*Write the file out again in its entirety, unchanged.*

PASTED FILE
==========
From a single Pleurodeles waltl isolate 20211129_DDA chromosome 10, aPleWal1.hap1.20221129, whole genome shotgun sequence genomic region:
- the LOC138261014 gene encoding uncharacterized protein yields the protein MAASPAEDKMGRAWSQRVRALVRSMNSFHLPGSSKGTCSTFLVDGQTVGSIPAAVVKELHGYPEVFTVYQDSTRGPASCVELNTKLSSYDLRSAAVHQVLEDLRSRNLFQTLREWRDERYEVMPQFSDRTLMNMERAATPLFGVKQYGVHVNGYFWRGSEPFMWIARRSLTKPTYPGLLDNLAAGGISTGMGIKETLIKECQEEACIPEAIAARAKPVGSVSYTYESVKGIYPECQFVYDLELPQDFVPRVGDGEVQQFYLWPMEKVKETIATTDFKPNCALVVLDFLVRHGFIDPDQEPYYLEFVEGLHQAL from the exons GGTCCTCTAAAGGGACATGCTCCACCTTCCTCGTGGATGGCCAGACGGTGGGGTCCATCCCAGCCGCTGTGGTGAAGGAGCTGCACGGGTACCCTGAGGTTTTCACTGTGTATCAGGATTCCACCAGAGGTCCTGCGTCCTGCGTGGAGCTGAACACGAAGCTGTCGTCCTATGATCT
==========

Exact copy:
From a single Pleurodeles waltl isolate 20211129_DDA chromosome 10, aPleWal1.hap1.20221129, whole genome shotgun sequence genomic region:
- the LOC138261014 gene encoding uncharacterized protein yields the protein MAASPAEDKMGRAWSQRVRALVRSMNSFHLPGSSKGTCSTFLVDGQTVGSIPAAVVKELHGYPEVFTVYQDSTRGPASCVELNTKLSSYDLRSAAVHQVLEDLRSRNLFQTLREWRDERYEVMPQFSDRTLMNMERAATPLFGVKQYGVHVNGYFWRGSEPFMWIARRSLTKPTYPGLLDNLAAGGISTGMGIKETLIKECQEEACIPEAIAARAKPVGSVSYTYESVKGIYPECQFVYDLELPQDFVPRVGDGEVQQFYLWPMEKVKETIATTDFKPNCALVVLDFLVRHGFIDPDQEPYYLEFVEGLHQAL from the exons GGTCCTCTAAAGGGACATGCTCCACCTTCCTCGTGGATGGCCAGACGGTGGGGTCCATCCCAGCCGCTGTGGTGAAGGAGCTGCACGGGTACCCTGAGGTTTTCACTGTGTATCAGGATTCCACCAGAGGTCCTGCGTCCTGCGTGGAGCTGAACACGAAGCTGTCGTCCTATGATCT